A post on The Writing Collective about how it’s fruitless to search for the perfect note-taking app because it doesn’t exist caught my eye and got me thinking about my own preferences and habits for taking notes.
Let me state first that taking notes is not exactly what I’d call a natural behavior of mine. By inclination I’m more of a listener during lectures and meetings, taking in the vibe of the room and considering the points of view being shared. I wasn’t great at this in high school and college, often jotting down points that were irrelevant to the point being conveyed and not helpful at all when it came time to review those notes and use them for anything productive.
It was well into my professional career that I evolved my note-taking skills, finding a two-step process that seemed to work pretty well for me:
Step 1: Hand-Written Notes
After trying to use software of some sort – Evernote, Word, whatever – to capture notes and thoughts in the moment I found it just wasn’t working. I was missing too much, it was taking me out of the room. I was trying to not only quickly capture what was happening but also got distracted by fixing typos, filling in gaps and so on. It was too much and the end results weren’t great.
So I switched to paper and started making sure I packed or otherwise grabbed a legal pad or notebook whenever I knew I’d be in a situation where I needed to capture notes. I didn’t worry about outline structure or other niceties, I just tried to get down all the important points I felt I’d need later. I’d walk out of the meeting with pages of scribblings.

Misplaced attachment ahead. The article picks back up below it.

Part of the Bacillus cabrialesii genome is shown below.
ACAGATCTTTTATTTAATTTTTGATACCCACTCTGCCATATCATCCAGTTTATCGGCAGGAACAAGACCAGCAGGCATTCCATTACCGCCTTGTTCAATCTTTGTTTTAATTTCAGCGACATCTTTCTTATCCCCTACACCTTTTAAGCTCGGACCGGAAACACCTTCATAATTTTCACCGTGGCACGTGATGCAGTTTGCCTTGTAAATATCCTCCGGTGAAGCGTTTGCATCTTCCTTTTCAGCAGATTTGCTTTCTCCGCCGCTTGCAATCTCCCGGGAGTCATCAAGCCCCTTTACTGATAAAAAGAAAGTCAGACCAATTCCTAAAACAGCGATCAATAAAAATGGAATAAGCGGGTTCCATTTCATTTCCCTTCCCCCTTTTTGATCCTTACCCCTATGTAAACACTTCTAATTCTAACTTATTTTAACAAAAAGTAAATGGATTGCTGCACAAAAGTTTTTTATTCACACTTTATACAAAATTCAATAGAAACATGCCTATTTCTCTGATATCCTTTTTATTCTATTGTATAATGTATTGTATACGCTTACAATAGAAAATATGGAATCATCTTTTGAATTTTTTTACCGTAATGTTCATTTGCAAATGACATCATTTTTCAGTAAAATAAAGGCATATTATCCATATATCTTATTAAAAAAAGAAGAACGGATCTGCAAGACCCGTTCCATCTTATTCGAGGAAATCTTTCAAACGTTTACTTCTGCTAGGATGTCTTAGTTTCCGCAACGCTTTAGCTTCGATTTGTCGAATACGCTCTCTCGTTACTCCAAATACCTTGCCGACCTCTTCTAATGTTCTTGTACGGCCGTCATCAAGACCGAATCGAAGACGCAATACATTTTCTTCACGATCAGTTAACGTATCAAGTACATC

Step 1.5: Collect Notes From Others
OK, this is a bit of a cheat, but I would gladly take on the role of compiler in most situations. I would ask my colleagues and coworkers who were also taking their own notes to send or give them to me, so I could make sure the official record included everyone’s contributions. You never know who caught something important that you missed, so getting a variety of inputs is essential.
Step 2: Type Them Up
Here’s where the compiling happens. Usually I’d use my own notes as a starting point, putting everything in a better structure. Then, if there were additional inputs available, I’d review them and add those where appropriate. Throughout this step I’d also be adding more thoughts and comments that had occurred to me while reviewing the notes. Eventually Evernote became platform of choice for this step and is where I would keep my own version of these, though I’d distribute them to the rest of the team via Word or Google Docs or whatever worked best.
Step 2.5: Create Action Items
Another cheat, but an important one. As I reviewed the notes and put them in an “archive” format, I would keep TextEdit open to the side of the screen and throw any obvious action items for myself or the team over there. Those needed to be separate from the more general notes and called out in a different way and this was a good opportunity to identify what had been mentioned in the meeting as well as anything new that occurred to me based on the notes for later assignment.
This multistep process helped me to:
- Stay present and responsive during the meeting itself
- Capture what I felt was important in the moment
- Create a final document that included the input of the whole team
- Keep all those in a format I could search and reference later
- Identify action items resulting from the meeting
Do you have your own process for taking, collecting and formatting notes?
Chris Thilk is a freelance writer and content strategist who lives in the Chicago suburbs.